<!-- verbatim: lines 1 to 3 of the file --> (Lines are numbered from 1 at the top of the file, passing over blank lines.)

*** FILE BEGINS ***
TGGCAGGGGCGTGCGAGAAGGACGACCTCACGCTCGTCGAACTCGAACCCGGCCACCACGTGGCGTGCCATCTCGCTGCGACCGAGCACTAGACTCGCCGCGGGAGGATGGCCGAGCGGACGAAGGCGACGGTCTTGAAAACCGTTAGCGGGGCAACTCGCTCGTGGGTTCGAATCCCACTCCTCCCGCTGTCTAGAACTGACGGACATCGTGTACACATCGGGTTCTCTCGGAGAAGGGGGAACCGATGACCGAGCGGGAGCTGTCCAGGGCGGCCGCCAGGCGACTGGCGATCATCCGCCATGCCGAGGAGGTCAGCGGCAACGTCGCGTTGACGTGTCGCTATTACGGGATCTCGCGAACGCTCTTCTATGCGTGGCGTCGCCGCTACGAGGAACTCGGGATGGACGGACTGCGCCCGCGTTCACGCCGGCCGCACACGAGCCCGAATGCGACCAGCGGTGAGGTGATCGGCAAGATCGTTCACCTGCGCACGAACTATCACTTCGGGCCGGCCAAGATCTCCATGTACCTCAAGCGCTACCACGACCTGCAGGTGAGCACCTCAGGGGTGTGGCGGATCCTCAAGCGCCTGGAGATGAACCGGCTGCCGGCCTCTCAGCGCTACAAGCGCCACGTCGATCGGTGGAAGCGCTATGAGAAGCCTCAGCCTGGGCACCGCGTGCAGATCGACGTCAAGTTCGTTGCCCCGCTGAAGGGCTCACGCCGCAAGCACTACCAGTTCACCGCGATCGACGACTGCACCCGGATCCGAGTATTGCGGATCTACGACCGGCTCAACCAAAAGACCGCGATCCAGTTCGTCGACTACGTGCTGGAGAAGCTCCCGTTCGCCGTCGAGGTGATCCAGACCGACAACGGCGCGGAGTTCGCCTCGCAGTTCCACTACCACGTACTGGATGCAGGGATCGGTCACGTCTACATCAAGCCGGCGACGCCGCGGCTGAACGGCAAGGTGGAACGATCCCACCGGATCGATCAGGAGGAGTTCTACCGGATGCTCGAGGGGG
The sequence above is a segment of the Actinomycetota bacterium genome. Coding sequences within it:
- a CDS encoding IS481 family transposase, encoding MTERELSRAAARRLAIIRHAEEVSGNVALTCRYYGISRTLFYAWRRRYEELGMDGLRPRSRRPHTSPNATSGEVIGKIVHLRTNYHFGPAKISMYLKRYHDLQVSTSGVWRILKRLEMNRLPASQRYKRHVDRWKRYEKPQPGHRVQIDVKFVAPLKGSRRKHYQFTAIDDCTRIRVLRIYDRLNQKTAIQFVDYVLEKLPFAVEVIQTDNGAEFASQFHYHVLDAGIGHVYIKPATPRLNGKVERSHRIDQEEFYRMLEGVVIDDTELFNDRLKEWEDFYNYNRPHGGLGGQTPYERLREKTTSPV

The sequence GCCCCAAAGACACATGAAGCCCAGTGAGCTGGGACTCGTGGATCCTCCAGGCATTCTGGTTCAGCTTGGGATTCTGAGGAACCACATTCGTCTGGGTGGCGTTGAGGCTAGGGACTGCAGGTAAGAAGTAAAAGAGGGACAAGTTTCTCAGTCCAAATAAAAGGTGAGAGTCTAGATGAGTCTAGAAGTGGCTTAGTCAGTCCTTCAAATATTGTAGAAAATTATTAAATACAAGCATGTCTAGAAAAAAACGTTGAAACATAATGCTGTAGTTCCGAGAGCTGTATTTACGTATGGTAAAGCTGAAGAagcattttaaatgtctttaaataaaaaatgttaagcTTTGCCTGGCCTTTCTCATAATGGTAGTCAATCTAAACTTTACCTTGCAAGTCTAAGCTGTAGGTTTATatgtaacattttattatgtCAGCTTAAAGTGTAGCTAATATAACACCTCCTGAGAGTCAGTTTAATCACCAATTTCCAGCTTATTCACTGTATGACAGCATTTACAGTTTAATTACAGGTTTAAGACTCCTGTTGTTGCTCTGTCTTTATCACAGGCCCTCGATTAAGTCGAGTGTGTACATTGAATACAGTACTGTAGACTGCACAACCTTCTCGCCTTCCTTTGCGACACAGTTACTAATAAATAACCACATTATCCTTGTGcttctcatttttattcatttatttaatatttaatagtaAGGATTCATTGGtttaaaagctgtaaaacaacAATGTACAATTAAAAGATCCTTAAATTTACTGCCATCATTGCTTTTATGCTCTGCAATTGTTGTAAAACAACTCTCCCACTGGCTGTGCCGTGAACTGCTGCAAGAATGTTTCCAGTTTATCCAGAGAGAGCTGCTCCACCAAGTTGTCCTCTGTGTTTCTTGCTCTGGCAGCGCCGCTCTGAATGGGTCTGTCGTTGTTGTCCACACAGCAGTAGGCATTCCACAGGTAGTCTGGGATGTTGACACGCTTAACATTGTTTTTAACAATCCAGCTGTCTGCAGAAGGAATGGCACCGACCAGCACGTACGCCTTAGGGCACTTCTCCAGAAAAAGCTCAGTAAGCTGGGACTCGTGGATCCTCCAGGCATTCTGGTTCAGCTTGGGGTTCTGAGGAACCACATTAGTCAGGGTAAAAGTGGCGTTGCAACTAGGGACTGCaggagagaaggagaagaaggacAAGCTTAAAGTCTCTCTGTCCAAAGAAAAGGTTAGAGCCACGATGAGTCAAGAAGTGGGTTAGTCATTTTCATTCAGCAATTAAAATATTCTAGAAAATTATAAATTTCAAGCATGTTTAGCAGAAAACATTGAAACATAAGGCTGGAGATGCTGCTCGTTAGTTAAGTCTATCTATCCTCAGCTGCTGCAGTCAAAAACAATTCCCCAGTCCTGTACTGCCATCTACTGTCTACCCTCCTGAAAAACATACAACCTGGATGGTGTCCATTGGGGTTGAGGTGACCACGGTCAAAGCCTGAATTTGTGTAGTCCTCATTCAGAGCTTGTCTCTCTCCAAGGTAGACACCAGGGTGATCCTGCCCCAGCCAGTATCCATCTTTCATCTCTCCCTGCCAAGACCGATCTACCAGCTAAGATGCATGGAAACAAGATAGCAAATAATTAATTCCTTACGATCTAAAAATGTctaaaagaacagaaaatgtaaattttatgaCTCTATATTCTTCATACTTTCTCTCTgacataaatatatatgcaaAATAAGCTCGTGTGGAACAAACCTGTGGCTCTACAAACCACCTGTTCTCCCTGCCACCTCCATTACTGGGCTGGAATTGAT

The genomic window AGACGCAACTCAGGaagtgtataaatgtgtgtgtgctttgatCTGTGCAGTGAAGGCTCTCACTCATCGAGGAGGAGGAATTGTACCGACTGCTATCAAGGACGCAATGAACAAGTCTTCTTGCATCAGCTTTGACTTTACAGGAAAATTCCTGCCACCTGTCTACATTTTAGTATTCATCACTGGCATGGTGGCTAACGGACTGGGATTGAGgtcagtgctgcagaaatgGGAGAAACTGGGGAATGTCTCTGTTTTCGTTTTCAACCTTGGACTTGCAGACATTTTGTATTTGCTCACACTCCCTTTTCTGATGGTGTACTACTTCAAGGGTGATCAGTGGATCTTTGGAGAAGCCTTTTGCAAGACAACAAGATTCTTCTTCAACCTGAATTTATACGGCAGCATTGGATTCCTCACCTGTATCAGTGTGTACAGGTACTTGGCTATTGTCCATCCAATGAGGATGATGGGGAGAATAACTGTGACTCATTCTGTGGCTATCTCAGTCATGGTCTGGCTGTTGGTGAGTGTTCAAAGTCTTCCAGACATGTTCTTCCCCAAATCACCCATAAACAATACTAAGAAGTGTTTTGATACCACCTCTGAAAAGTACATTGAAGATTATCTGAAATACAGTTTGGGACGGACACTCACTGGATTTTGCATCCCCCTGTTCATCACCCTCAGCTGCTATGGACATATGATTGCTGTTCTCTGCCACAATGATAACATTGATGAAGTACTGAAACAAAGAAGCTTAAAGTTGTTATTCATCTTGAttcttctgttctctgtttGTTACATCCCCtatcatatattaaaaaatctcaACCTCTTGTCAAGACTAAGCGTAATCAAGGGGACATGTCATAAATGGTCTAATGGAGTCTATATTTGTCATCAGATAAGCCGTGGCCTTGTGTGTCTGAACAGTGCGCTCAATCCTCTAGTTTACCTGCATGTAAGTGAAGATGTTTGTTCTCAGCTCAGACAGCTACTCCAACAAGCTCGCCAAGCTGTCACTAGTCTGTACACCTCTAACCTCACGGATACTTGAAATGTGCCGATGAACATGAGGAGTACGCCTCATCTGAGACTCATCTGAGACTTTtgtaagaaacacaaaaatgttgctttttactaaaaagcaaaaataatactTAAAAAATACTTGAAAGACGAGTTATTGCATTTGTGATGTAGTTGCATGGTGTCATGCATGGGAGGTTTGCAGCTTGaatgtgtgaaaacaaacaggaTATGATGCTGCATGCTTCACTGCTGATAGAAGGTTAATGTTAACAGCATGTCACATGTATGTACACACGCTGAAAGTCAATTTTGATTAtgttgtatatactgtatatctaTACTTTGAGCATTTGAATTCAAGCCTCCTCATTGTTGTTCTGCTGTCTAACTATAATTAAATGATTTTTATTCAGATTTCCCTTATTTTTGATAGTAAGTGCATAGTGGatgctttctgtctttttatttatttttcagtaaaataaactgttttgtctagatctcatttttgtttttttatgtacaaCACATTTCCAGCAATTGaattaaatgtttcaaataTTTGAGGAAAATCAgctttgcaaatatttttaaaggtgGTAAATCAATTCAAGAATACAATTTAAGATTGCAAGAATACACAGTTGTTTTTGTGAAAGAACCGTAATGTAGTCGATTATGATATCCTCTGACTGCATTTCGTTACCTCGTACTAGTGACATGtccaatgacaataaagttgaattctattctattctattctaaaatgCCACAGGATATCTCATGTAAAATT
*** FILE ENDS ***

TGGCAGGGGCGTGCGAGAAGGACGACCTCACGCTCGTCGAACTCGAACCCGGCCACCACGTGGCGTGCCATCTCGCTGCGACCGAGCACTAGACTCGCCGCGGGAGGATGGCCGAGCGGACGAAGGCGACGGTCTTGAAAACCGTTAGCGGGGCAACTCGCTCGTGGGTTCGAATCCCACTCCTCCCGCTGTCTAGAACTGACGGACATCGTGTACACATCGGGTTCTCTCGGAGAAGGGGGAACCGATGACCGAGCGGGAGCTGTCCAGGGCGGCCGCCAGGCGACTGGCGATCATCCGCCATGCCGAGGAGGTCAGCGGCAACGTCGCGTTGACGTGTCGCTATTACGGGATCTCGCGAACGCTCTTCTATGCGTGGCGTCGCCGCTACGAGGAACTCGGGATGGACGGACTGCGCCCGCGTTCACGCCGGCCGCACACGAGCCCGAATGCGACCAGCGGTGAGGTGATCGGCAAGATCGTTCACCTGCGCACGAACTATCACTTCGGGCCGGCCAAGATCTCCATGTACCTCAAGCGCTACCACGACCTGCAGGTGAGCACCTCAGGGGTGTGGCGGATCCTCAAGCGCCTGGAGATGAACCGGCTGCCGGCCTCTCAGCGCTACAAGCGCCACGTCGATCGGTGGAAGCGCTATGAGAAGCCTCAGCCTGGGCACCGCGTGCAGATCGACGTCAAGTTCGTTGCCCCGCTGAAGGGCTCACGCCGCAAGCACTACCAGTTCACCGCGATCGACGACTGCACCCGGATCCGAGTATTGCGGATCTACGACCGGCTCAACCAAAAGACCGCGATCCAGTTCGTCGACTACGTGCTGGAGAAGCTCCCGTTCGCCGTCGAGGTGATCCAGACCGACAACGGCGCGGAGTTCGCCTCGCAGTTCCACTACCACGTACTGGATGCAGGGATCGGTCACGTCTACATCAAGCCGGCGACGCCGCGGCTGAACGGCAAGGTGGAACGATCCCACCGGATCGATCAGGAGGAGTTCTACCGGATGCTCGAGGGGG
The sequence above is a segment of the Actinomycetota bacterium genome. Coding sequences within it:
- a CDS encoding IS481 family transposase, encoding MTERELSRAAARRLAIIRHAEEVSGNVALTCRYYGISRTLFYAWRRRYEELGMDGLRPRSRRPHTSPNATSGEVIGKIVHLRTNYHFGPAKISMYLKRYHDLQVSTSGVWRILKRLEMNRLPASQRYKRHVDRWKRYEKPQPGHRVQIDVKFVAPLKGSRRKHYQFTAIDDCTRIRVLRIYDRLNQKTAIQFVDYVLEKLPFAVEVIQTDNGAEFASQFHYHVLDAGIGHVYIKPATPRLNGKVERSHRIDQEEFYRMLEGVVIDDTELFNDRLKEWEDFYNYNRPHGGLGGQTPYERLREKTTSPV